Half a trillion dollars wiped off central banks gold reserves since 2011

The record drop gold experienced on Monday has shocked investors with huge losses and wiped $560 billion from the value of central bank reserves worldwide, which have now declined by over half a trillion dollars since the 2011 high.

Over the course of the first two weeks of April alone, bullion prices dropped almost 15% or $203.50, which means it has crashed $313.75 or 18.5% so far this year.

Analysts say Western central banks have no one but themselves to blame. Many of them, led by the US Federal Reserve and the ECB, contributed to falling gold prices in an effort to support their domestic currencies.

Since central banks own 31,694.8 metric tons, or 19% of all the gold mined worldwide, based on data from the World Gold Council and Bloomberg, they have became the main losers in the precious metal debacle.

Even former Assistant Secretary of the US Treasury and associate editor of the Wall Street Journal, Paul Craig Roberts, dubbed the Fed’s recent move an “assault on gold.”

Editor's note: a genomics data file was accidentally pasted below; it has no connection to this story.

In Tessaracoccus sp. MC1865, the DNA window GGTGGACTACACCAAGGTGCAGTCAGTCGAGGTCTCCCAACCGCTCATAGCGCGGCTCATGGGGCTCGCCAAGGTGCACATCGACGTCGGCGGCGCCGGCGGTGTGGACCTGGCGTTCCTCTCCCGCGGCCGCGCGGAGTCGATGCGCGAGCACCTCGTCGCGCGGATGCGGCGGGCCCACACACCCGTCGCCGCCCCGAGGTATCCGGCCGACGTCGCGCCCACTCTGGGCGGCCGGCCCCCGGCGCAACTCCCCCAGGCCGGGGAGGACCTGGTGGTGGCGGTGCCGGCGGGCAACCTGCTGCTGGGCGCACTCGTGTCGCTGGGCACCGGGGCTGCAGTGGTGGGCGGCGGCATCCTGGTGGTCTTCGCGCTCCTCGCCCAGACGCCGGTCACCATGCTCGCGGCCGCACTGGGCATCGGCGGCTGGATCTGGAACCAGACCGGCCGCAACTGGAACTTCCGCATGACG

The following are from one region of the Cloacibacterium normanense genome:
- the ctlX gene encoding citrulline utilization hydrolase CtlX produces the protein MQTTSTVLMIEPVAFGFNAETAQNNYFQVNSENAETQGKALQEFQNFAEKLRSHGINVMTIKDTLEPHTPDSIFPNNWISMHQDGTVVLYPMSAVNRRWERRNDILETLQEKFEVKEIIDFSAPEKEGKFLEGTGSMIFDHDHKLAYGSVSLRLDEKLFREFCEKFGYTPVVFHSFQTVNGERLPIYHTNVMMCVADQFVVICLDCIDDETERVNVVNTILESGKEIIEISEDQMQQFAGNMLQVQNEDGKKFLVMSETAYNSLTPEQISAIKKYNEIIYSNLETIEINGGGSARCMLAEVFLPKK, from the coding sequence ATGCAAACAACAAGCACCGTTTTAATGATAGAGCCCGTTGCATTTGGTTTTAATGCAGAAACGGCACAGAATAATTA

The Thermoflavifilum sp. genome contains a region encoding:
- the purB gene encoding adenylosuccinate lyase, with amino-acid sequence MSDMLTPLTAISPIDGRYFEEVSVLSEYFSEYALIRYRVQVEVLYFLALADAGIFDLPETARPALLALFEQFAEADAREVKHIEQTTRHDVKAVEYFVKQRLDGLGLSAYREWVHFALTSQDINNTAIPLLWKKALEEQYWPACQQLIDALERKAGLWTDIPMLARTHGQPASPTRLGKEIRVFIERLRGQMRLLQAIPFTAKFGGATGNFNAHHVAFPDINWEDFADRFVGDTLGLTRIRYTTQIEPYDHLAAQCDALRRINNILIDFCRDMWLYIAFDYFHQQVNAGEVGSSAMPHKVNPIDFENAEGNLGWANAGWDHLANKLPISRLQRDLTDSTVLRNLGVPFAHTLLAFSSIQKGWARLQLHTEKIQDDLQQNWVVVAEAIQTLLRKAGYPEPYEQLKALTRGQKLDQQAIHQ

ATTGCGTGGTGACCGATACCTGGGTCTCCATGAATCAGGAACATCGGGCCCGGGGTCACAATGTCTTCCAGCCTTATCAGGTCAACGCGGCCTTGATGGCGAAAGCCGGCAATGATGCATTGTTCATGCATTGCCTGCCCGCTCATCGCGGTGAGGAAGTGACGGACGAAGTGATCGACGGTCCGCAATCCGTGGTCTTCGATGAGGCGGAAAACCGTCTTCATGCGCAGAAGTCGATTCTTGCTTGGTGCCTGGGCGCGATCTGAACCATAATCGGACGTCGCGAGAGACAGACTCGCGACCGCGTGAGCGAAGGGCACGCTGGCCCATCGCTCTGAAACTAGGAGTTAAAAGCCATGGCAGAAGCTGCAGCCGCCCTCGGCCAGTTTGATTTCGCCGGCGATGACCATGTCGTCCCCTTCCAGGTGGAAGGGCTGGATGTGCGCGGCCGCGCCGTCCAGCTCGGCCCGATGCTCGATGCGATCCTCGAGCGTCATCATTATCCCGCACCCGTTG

His views are widely shared. Stephen Leeb, a regular contributor for Forbes, writes the West seems to be desperately trying to maintain the dollar and euro as reserve currencies:

I’m not a conspiracy buff, but everything suggests that the West, in ways not necessarily illegal, hopes to kneecap gold. It may work for a while, too but eventually gold will migrate into a reserve currency basket and its price will advance many times from its current level. 

He concludes that present gold and commodity trading looks like a liquidity-grab, comparable to what happened during the financial crisis of 2008.